Saturday, 24 November 2012

Shanghai Stories 1938, Chatswood

I'd been meaning to check out Shanghai Stories for a while ever since The Concourse was completed, as I was curious as to how it stood up against its New Shanghai competitors. However, I never quite got around to it until recently.

So I made a booking and attempted to navigate myself to the restaurant, which was a slightly awkward ordeal. Unbeknownst to me at the time, Shanghai Stories takes up both the top and bottom storeys (Get it? Storeys??) - despite the bottom resembling a Chinese fast food diner - and I had made my way directly towards the stairs, not realising that the podium that they very inconspicuously placed on the side of the entrance was intended to be the first point of contact for patrons. I was eventually ushered to my table, which was squashed into a corner.

The style of the restaurant is in between your typical dumpling house and a 'proper', more expensive, Chinese restaurant like Kam Fook or Fook Yuen. I think the picture below of the plastic fans and the unattended collection of dirty crockery amidst the neat decor summarises this fairly accurately.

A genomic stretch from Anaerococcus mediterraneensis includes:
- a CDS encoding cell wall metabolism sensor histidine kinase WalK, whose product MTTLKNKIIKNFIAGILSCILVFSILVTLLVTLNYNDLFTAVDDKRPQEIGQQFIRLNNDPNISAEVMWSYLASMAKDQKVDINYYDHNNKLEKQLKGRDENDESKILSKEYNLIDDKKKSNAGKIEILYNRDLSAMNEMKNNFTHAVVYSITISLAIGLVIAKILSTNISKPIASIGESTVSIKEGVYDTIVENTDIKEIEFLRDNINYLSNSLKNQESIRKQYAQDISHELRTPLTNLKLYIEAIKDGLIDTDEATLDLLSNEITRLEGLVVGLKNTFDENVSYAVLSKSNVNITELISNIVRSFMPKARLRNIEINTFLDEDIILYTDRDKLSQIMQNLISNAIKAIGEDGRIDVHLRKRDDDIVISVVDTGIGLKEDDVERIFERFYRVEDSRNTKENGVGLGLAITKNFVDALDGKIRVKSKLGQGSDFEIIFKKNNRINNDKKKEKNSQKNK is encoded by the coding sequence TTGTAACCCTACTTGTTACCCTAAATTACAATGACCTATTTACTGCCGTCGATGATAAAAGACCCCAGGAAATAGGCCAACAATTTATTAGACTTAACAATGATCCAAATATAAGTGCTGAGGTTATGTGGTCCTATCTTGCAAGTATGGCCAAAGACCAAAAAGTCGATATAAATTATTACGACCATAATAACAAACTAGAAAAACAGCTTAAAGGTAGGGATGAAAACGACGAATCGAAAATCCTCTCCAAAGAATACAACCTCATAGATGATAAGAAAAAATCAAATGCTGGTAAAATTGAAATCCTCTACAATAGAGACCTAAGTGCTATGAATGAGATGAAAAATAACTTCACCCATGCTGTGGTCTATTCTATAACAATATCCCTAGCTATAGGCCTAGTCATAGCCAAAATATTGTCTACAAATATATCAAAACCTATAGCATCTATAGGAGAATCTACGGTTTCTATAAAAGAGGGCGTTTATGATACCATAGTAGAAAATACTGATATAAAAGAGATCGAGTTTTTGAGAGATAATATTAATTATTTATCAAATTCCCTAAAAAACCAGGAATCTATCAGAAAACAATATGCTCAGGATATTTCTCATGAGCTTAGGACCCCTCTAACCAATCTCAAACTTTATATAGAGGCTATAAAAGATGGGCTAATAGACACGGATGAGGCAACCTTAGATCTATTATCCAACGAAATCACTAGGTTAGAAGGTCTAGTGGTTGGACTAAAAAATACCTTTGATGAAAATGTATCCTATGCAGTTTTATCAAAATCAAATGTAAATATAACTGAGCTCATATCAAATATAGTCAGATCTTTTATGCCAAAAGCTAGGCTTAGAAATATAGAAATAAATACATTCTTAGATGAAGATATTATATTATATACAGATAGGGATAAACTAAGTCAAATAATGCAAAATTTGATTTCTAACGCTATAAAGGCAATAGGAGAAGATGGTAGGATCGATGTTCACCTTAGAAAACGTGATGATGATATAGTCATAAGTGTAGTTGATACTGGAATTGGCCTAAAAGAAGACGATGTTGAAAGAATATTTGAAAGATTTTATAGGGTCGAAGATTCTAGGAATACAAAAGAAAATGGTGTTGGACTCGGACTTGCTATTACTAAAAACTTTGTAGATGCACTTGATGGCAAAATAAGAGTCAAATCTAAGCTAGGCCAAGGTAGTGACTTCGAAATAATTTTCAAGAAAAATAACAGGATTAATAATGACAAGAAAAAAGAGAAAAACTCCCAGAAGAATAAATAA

Upper storey

Anyway, on to the food:

The meat dishes are largely proportioned (think Chinese restaurant banquet sizes) so we decided to order 3 items off the menu and refrained from having rice.

First up was the salt and pepper calamari, which was garnished with dried chilli and deep fried onions. The texture of the calamari was a bit hit and miss - there were some very tough pieces but there were some also fairly tender bits, too.The fried onions gave the calamari batter an extra crunchiness which was greatly appreciated. Though salty, the calamari was not too salty - though we would probably have been better off eating it with rice to balance out the flavours.

Salt and pepper calamari ($22.80)
The next to arrive was the Taiwanese three cup chicken. It was presented in a steaming clay pot and served with plenty of chopped onions. The sauce was tasty and the chicken was tender - though I recall there was also a lot of fat, but some people prefer that. Overall it was not bad.

Taiwanese three cup chicken ($18)
The last to arrive was a chilli oil dumpling dish. I would have liked more sauce - and perhaps for the chilli oil to contain actual chilli flakes rather than just... oil. It wasn't bad, but you have to eat the dumplings really quickly, or else they get cold, dry and a little tough.

Poached pork and vegetable dumpling in chilli oil x 10 ($8.80)
Conclusion: Hit and miss

Shanghai Stories 1938 on Urbanspoon

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